The Sunday Magazine

Documentary: Museum of Psychiatry

Legend has it that in 1795, in the thick of the French Revolution, Phillipe Pinel removed the shackles from the wrists of the women in his hospital care. They were mad women. Seven thousand of them. Surrounded as he was by tumult and change, a light had gone on in Pinel's head. Perhaps madness was an illness, he thought. Perhaps...
Legend has it that in 1795, in the thick of the French Revolution, Phillipe Pinel removed the shackles from the wrists of the women in his hospital care. They were mad women. Seven thousand of them. Surrounded as he was by tumult and change, a light had gone on in Pinel's head. Perhaps madness was an illness, he thought. Perhaps people could be cared for, not punished, not kept prisoner. Perhaps something could be done.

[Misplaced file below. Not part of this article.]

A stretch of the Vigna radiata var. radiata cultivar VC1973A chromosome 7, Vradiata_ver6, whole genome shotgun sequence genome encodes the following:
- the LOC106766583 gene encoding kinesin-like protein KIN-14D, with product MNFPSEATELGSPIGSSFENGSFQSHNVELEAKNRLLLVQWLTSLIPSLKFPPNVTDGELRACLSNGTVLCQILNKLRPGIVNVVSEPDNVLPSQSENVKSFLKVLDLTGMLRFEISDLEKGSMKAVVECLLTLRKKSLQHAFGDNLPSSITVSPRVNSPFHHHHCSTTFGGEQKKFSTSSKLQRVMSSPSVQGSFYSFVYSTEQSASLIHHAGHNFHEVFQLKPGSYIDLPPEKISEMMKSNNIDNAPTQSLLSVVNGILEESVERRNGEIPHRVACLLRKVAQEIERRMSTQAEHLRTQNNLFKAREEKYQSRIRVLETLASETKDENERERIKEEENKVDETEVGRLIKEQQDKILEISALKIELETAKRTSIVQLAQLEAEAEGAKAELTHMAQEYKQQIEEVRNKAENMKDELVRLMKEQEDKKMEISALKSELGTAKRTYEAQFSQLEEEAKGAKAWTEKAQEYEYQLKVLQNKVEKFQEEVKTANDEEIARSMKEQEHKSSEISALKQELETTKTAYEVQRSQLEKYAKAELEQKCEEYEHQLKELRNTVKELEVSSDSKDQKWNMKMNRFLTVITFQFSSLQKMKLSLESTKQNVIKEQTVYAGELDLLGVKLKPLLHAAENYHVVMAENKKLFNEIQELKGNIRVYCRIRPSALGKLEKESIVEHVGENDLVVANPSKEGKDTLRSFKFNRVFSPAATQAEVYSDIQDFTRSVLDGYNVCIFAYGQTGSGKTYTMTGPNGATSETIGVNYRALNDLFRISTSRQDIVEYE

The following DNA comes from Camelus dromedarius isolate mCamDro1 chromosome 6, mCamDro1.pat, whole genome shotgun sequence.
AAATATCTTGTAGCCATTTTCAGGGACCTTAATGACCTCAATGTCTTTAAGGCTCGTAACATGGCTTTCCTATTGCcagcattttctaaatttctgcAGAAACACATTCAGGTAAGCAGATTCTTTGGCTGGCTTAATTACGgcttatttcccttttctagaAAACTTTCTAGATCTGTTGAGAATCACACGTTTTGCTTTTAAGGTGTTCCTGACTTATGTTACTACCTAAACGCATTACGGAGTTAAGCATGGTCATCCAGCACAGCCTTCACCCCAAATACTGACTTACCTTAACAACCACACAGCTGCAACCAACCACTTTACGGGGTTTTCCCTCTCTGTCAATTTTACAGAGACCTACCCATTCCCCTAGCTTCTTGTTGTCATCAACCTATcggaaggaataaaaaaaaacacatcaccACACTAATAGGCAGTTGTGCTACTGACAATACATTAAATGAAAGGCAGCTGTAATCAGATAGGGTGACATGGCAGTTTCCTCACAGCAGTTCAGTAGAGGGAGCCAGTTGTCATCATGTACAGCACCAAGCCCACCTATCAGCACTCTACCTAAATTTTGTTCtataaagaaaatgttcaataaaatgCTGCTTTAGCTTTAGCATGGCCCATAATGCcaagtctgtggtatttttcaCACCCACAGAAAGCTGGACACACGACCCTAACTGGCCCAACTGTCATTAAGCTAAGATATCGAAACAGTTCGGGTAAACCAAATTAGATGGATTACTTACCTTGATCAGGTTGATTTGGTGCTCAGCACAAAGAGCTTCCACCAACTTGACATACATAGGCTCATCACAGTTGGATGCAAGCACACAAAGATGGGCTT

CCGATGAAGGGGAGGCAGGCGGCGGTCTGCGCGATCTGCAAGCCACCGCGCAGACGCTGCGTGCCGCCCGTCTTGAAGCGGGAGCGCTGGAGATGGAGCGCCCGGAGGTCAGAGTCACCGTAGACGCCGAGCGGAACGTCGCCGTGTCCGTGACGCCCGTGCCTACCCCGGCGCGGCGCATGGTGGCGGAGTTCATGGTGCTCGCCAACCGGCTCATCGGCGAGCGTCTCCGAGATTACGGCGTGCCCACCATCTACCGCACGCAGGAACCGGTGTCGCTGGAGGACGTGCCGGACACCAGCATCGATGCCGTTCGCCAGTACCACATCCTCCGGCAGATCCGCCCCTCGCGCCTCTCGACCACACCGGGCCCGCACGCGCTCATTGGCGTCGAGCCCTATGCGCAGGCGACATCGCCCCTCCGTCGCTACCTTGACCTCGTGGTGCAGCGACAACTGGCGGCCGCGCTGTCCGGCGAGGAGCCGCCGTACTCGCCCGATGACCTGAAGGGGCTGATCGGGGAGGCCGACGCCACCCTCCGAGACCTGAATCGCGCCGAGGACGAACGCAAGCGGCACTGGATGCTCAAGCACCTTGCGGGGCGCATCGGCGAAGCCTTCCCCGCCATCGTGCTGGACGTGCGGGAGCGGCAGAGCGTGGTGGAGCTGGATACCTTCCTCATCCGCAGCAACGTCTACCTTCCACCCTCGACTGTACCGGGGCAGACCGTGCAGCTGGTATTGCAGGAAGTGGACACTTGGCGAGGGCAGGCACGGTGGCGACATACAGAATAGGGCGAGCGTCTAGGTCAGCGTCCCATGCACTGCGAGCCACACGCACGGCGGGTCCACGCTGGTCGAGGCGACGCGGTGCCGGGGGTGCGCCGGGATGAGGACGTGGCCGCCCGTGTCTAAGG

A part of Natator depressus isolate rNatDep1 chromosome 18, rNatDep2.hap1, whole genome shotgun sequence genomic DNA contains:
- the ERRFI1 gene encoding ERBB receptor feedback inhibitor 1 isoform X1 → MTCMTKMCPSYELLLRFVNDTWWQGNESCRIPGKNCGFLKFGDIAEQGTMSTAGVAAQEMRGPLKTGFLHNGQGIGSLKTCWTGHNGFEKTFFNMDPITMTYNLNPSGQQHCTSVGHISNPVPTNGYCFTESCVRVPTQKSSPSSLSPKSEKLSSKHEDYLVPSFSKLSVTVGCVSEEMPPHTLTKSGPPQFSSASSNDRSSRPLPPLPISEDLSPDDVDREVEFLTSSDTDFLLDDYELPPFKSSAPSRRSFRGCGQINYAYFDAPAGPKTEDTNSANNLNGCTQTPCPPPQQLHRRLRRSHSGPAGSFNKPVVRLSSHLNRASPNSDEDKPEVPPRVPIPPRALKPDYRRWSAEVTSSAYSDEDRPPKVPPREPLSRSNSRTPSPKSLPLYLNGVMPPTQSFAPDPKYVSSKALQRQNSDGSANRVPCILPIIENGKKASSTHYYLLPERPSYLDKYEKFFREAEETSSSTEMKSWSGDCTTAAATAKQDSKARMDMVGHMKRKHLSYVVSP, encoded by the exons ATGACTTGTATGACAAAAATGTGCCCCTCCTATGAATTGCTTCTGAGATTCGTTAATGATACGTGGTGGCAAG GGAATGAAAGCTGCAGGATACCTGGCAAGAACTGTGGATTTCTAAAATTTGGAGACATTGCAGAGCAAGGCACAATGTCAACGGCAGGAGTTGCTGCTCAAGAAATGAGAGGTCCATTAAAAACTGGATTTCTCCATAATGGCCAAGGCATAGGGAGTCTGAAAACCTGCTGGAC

Philippe Pinel became known as the father of psychiatry, an early pilgrim on the very twisted road towards the cure and treatment of mental illness.

Two hundred years qualifies psychiatry as a discipline with a history. And in the last few decades, museums of psychiatry have popped up all over the world. One of the biggest and oldest is housed in an old asylum in Ghent, Belgium. What is unusual about it is that the museum asks critical questions about the discipline it documents.

There are glass cases with ancient strait jackets and rusty medical implements and, when Karin Wells dropped in, a very contemporary exhibition called Nervous Women.  
Karin's documentary is called A Thin Line.

Every year the Dr. Guislain Museum hosts an international competition called "Breaking the Chains of Stigma". It offers a prize of $50,000 to an organization anywhere in the world that is judged to have done the most to reduce the stigma surrounding mental illness.

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